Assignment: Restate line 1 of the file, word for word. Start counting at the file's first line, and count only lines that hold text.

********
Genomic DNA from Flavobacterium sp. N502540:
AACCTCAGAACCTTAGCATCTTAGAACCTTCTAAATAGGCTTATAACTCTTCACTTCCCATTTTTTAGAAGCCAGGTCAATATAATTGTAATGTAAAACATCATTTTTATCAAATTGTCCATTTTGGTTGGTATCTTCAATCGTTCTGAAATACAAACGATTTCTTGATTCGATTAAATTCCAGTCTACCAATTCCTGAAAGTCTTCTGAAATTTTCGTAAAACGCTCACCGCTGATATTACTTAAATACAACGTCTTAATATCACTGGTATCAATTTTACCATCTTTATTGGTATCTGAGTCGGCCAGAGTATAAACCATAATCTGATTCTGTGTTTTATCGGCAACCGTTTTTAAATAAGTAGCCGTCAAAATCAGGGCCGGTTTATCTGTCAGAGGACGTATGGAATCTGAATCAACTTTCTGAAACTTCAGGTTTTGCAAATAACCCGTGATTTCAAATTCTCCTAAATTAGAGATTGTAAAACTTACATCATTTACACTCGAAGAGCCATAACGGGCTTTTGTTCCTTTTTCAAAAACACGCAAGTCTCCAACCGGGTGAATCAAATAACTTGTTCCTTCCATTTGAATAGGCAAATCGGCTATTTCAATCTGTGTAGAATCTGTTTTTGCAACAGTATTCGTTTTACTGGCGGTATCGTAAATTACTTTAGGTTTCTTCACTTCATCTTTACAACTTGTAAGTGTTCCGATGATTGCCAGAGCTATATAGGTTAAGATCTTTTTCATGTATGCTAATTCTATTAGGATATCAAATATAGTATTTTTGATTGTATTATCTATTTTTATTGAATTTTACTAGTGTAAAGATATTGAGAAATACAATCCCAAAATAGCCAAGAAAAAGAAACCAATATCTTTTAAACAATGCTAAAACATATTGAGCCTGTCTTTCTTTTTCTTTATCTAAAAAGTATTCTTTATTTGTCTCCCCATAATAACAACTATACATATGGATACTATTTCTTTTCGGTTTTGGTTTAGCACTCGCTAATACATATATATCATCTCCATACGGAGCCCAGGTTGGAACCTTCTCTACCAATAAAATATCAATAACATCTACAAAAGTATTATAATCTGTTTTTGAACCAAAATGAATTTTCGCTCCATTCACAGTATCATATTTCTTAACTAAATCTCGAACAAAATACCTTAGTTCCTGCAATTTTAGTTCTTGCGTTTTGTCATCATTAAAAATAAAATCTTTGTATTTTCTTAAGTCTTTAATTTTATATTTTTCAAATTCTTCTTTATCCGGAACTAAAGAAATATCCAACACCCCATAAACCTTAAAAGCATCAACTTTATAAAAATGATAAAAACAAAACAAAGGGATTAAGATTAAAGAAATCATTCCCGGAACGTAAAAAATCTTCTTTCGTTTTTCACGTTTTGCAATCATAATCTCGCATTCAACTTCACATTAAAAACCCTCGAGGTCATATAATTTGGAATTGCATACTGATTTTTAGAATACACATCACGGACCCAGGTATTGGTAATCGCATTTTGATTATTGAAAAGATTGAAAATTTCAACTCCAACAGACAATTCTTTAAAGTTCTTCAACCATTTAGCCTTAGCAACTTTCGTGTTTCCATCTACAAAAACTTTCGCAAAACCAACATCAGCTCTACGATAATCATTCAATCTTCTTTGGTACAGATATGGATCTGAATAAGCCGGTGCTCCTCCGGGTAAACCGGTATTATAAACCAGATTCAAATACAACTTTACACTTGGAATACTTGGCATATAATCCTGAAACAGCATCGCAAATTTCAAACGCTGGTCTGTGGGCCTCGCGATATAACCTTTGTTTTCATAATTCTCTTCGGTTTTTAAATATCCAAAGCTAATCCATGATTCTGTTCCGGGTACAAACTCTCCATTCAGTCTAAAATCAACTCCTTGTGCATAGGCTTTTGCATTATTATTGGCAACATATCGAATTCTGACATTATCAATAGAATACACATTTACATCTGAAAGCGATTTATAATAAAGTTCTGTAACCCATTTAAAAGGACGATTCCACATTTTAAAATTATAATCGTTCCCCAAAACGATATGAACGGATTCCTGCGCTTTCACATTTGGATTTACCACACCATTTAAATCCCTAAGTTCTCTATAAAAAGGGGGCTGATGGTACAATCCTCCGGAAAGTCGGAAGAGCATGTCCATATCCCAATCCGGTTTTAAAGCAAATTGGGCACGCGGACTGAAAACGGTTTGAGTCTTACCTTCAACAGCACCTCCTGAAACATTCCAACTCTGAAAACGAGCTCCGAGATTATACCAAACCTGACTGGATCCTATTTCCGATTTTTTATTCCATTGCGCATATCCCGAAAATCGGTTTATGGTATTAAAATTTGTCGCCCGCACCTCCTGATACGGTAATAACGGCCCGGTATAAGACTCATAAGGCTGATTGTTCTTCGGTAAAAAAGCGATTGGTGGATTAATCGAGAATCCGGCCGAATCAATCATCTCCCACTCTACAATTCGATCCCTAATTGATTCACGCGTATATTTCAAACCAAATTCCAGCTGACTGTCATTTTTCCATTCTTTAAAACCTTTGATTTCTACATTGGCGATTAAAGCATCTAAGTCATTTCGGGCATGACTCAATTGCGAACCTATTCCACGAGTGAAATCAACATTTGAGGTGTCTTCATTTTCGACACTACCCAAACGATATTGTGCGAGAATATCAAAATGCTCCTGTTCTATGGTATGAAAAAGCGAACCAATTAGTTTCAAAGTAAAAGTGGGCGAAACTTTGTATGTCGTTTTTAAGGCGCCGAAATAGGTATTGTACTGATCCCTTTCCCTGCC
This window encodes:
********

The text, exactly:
Genomic DNA from Flavobacterium sp. N502540: